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A tale of two cities

July 19, 2013 11:00 AM

Erika Herran
eherran@tulane.edu

“Only in New Orleans” is a phrase often used to express the uniqueness of the Crescent City. But one Tulane University professor believes there is a place with similar quirks — Kyoto, Japan.

Similar houses in Japan and New Orleans

On a two-week trip to Kyoto, Japan, Tulane architecture students found a machiya, an urban townhouse common in Kyoto, to be comparable to the shotgun homes of New Orleans. (Photos from Kentaro Tsubaki)

Kentaro Tsubaki, assistant professor of architecture, found the resemblance striking enough to lead a group of 11 students on a trip this summer to study the architectural links between the two cities.

“Architectural decisions have a lot to do with climate,” says Tsubaki. “Kyoto and New Orleans have very humid, almost tropical environments, so their structures follow similar trends.”

Students on the two-week trip found a machiya, an urban townhouse common in Kyoto, to be comparable to the shotgun homes of New Orleans.

“The houses have narrow entrances and rooms that line up one behind the other. They’re definitely similar to a shotgun,” says William Nemitoff, a rising fifth-year architecture student.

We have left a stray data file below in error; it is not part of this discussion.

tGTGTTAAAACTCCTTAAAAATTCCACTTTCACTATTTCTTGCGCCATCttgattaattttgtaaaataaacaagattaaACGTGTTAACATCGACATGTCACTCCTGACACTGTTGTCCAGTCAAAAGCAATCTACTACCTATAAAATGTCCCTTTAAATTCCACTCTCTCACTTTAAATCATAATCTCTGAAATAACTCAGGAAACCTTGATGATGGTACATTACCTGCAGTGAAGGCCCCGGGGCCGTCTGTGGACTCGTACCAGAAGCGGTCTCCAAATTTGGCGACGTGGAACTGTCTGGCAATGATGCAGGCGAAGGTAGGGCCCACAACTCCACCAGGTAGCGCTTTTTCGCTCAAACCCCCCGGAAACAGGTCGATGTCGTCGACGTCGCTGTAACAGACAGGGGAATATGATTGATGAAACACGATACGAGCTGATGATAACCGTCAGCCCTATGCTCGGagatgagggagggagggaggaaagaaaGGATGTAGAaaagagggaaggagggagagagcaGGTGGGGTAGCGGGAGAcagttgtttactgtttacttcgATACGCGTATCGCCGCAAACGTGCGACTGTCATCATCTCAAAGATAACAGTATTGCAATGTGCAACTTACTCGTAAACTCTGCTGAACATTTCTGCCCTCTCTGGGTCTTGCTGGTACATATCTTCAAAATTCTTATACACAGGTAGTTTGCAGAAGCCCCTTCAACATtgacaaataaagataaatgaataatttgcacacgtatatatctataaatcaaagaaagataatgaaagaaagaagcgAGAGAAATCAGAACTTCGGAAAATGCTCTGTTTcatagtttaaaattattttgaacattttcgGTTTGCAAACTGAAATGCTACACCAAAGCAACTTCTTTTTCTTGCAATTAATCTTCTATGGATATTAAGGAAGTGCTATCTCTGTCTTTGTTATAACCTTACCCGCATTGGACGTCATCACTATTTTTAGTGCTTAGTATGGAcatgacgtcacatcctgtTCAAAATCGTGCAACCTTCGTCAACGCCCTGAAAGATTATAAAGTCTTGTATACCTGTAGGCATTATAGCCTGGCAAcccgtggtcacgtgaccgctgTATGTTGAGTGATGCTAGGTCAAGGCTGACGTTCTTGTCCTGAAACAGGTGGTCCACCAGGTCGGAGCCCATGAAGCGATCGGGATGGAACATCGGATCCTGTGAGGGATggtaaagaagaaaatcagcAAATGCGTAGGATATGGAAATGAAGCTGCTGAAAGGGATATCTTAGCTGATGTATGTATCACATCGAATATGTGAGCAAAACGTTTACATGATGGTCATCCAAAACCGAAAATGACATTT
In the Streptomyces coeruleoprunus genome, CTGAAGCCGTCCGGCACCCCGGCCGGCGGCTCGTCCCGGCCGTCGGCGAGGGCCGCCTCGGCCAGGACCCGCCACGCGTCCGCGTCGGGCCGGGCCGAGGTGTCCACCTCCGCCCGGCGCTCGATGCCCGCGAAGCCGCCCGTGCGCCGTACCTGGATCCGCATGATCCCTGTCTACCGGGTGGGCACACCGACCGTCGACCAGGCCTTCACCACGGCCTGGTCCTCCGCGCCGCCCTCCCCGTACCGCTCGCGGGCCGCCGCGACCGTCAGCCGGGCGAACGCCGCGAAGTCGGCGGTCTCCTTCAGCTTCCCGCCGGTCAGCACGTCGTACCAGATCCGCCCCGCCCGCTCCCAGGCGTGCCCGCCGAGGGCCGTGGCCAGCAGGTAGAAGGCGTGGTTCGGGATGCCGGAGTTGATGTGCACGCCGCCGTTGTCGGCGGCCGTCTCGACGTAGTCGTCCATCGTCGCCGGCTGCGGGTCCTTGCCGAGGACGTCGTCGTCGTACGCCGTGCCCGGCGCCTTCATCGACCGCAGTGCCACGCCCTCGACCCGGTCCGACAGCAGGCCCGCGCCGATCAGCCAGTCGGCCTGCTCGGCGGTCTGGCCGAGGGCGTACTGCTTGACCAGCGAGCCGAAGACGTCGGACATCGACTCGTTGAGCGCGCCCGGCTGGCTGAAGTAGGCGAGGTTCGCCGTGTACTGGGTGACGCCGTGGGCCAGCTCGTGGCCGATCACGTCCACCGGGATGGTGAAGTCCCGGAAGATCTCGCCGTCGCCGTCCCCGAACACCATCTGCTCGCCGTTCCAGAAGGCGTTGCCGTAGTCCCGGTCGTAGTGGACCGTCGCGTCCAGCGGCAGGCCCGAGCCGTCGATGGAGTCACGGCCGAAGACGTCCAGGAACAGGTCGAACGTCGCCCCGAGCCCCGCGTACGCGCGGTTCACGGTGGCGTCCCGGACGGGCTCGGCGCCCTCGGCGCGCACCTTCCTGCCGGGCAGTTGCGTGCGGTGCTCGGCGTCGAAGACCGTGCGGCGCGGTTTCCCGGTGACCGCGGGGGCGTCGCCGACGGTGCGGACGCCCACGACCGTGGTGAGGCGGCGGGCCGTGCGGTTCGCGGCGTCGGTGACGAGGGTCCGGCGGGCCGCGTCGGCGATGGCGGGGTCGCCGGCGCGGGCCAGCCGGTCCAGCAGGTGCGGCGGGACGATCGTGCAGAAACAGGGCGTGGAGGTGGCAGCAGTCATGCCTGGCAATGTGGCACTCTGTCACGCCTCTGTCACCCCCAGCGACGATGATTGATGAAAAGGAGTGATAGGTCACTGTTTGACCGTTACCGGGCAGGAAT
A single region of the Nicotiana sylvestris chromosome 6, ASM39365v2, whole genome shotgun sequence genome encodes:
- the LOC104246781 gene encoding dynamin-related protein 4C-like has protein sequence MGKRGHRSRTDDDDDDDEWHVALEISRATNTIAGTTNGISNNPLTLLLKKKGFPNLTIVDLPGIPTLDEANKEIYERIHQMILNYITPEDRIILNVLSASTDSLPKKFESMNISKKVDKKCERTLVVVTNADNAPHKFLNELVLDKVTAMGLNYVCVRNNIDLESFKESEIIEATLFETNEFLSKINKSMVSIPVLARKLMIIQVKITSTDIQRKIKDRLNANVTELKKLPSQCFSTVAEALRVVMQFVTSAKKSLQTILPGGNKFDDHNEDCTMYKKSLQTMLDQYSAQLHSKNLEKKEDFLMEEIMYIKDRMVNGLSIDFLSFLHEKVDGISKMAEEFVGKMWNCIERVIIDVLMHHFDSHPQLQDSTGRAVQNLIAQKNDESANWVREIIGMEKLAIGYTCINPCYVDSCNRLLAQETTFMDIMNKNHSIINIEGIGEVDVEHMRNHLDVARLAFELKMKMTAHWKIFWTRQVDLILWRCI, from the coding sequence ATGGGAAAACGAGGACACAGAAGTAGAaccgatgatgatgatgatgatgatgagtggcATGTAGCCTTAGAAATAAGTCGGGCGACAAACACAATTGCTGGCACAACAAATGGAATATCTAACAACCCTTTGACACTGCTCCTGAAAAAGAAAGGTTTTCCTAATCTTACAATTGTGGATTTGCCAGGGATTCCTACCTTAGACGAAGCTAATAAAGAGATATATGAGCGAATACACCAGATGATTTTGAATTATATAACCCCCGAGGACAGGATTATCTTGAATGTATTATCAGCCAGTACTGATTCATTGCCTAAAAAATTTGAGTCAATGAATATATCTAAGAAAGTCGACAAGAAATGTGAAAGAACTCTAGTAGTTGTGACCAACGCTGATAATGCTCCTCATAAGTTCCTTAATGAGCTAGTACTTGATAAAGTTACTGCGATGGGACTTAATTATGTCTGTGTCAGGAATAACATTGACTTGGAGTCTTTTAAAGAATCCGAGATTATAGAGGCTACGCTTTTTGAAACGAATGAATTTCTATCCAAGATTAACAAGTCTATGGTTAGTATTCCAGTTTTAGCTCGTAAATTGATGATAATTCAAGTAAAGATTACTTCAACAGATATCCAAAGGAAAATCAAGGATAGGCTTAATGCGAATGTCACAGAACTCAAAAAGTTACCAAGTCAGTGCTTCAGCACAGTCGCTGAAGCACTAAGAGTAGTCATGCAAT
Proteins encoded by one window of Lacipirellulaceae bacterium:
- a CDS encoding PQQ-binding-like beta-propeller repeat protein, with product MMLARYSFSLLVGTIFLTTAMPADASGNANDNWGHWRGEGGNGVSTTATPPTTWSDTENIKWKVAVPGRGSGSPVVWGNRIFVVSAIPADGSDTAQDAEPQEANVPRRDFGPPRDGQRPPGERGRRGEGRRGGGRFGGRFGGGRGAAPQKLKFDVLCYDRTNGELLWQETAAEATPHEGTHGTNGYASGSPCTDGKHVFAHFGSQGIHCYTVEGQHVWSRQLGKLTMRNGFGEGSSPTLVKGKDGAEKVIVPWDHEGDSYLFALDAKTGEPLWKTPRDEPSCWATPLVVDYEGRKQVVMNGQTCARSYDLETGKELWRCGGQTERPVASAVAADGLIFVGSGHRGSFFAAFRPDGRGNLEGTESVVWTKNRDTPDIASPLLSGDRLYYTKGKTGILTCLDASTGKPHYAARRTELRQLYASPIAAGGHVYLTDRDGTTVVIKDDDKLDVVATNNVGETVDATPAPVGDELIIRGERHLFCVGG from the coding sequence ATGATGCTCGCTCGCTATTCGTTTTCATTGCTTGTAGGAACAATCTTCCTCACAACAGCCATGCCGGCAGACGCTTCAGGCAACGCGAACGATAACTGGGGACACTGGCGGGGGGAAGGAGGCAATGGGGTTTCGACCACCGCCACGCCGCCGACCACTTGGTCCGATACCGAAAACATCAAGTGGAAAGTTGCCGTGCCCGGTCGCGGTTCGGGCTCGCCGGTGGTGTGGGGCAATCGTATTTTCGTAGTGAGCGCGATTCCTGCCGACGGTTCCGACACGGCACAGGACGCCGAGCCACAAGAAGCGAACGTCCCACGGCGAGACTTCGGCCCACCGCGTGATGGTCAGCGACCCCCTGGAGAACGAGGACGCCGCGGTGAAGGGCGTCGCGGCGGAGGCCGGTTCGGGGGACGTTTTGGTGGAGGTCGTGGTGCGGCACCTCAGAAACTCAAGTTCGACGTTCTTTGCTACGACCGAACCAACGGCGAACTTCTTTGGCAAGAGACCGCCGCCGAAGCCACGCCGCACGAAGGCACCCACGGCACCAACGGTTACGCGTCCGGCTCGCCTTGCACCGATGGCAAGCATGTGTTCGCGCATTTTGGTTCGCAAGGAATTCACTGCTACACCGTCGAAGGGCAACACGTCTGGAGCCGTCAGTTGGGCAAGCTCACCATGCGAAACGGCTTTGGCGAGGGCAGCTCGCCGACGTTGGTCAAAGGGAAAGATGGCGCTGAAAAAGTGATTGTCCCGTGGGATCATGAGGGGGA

Nemitoff also was reminded of New Orleans while observing the strong relationship Kyoto residents have to the Kamo River. “Like us, people in Kyoto orient themselves by the direction of the river.”

The expedition was largely funded by the Japan Foundation, which supports international travel programs that promote and enhance understanding of Japanese culture. Each student received $2,500 to supplement costs of travel, room and board.

Graduate student Alison Rex always hoped for the opportunity to study in Japan. “Most architecture schools only have Western study-abroad options, but the movement toward efficiency and sustainability makes Japan very relevant,” says Rex.

The students will reconvene with Tsubaki in a course this fall to research and evaluate how contextual restraints of cities inform the design of structures.

“It’s important for students to understand the relationship between a building and the city it’s in,” says Tsubaki.

Erika Herran is a writer in the Office of Development.

Tulane University, New Orleans, LA 70118 504-865-5000 website@tulane.edu